We believe that the Youth Ministry at St. Paul’s should be about connection. Our desire is for every youth to connect with God and to connect with one another. We also believe that parents are an integral part of that connection. Together, we have the privilege of shaping and molding the future, equipping youth with biblical knowledge and experiences to help them grow in their faith and carry it with them through college and beyond.
Sunday School starts at 9:40 am sandwiched by our 8:30 am and 11:00 am services. We have a brief time of fellowship before Sunday school for all ages. We encourage you to join us for a cup of coffee in the hallway, drop your kids off at a class for their age, and then sit in on any adult class.
We hope that your family will Connect, Grow, and Serve with us at St. Paul’s!
- Youth are known at a personal level, as we seek to recognize and foster their individual gifts.
- Youth are integrated into, rather than segregated from, the larger church family and ministry. The youth are invited to be active participants in St. Paul’s worship, fellowship, and service to Murfreesboro and the wider world.
- Our relationship with our youth does not end when they graduate from college. Whether they remain in Murfreesboro or leave, we are committed to maintaining the personal relationships that have developed during their time at St. Paul’s.
- We are committed to teaching our youth how to think with a biblical worldview. This includes teaching them the pillars of the Christian faith and how it compares to the secular and humanist worldview of culture.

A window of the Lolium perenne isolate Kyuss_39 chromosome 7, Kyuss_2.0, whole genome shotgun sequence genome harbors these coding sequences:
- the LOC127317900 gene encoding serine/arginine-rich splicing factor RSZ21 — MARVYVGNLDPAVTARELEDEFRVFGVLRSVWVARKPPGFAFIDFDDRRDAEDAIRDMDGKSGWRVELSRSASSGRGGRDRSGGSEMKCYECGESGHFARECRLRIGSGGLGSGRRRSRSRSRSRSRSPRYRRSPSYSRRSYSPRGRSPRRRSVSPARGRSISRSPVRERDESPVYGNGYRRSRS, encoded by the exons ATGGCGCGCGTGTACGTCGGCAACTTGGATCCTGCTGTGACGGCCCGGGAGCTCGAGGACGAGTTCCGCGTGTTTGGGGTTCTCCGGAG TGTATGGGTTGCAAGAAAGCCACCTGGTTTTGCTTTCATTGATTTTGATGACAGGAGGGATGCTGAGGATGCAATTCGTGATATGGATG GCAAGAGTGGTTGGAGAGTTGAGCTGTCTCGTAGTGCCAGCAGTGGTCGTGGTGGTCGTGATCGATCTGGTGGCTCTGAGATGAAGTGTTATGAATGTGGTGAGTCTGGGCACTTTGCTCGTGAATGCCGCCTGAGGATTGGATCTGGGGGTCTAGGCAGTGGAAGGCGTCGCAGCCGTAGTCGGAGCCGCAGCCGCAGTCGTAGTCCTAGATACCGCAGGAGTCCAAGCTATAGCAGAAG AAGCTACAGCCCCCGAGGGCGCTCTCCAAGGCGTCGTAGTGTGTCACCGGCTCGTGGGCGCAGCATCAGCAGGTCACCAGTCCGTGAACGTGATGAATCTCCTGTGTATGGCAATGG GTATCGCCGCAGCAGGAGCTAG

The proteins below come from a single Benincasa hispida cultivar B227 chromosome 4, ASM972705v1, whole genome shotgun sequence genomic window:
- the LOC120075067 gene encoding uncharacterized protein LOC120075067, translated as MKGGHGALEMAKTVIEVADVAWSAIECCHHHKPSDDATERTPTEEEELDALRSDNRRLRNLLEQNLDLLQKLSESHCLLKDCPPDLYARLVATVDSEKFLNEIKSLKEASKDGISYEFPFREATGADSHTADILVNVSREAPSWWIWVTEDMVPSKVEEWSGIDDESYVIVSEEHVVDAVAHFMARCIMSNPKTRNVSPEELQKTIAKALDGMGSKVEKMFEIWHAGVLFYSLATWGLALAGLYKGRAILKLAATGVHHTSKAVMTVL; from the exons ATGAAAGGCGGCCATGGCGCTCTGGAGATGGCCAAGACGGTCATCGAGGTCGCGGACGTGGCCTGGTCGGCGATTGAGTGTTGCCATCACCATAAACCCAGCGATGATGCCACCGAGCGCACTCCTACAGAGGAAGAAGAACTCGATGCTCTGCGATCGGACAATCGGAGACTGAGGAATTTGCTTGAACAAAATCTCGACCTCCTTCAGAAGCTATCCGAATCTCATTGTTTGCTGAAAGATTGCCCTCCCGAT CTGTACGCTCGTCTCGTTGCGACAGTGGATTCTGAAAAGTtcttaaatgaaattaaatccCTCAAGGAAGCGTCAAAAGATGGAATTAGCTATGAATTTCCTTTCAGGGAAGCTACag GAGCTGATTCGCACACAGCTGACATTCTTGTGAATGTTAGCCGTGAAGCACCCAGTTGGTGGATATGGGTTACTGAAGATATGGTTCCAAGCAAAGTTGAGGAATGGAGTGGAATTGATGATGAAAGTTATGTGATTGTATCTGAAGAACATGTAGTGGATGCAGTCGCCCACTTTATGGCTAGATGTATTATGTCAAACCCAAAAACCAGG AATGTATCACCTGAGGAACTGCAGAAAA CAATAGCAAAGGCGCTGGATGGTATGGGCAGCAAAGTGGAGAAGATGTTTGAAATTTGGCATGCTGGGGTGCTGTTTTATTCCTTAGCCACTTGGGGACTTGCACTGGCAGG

- The primary spiritual leaders of a youth are his or her parents. St. Paul’s seeks to include and equip the parents of youth.
- Personal mentoring is prioritized over programming. Our goal is for families to foster at least five personal relationships between their youth and other church members.
- The youth of St. Paul’s are involved in the service and justice programs of the church.
- St. Paul’s values its Episcopal and Anglican heritage and seeks to share this appreciation with our youth.
Journey to Adulthood
Our Sunday morning Christian formation program is the foundation of the Youth Group. There are three sections of the Journey to Adulthood program: Rite 13, J2A, and YAC. Each section of the program lasts for two years, and that two-year grouping of teens stays together until they graduate from high school, with no other class being added in. This stability of group dynamics helps create a safe, sacred space where the group members can learn to trust themselves and each other as they grow in faith.
The first two years of the program is called Rite 13, a name that comes from a liturgical rite of passage we celebrate with young people around their 13th birthday. This rite is loosely based on the Jewish bar/bat mitzvah tradition and is a way for the entire congregation to celebrate the unique gifts and abilities of its young teens. The two years of Rite 13 focus on recognizing the gifts God has given us, celebrating our creative potential, and learning to interact as a community of faith.
The second segment is J2A, an acronym for Journey to Adulthood. It is a little confusing since the name of this segment has the same name as the entire program, but the reason for this is that the bulk of the work gets done in these two years, building on the foundation of the Rite 13 experience. During these years, teens learn and practice six basic skills of adulthood: active listening, negotiation, assertion, research & information management, partnership, and leadership. The group designing and going on a Pilgrimage marks the end of the second year of J2A.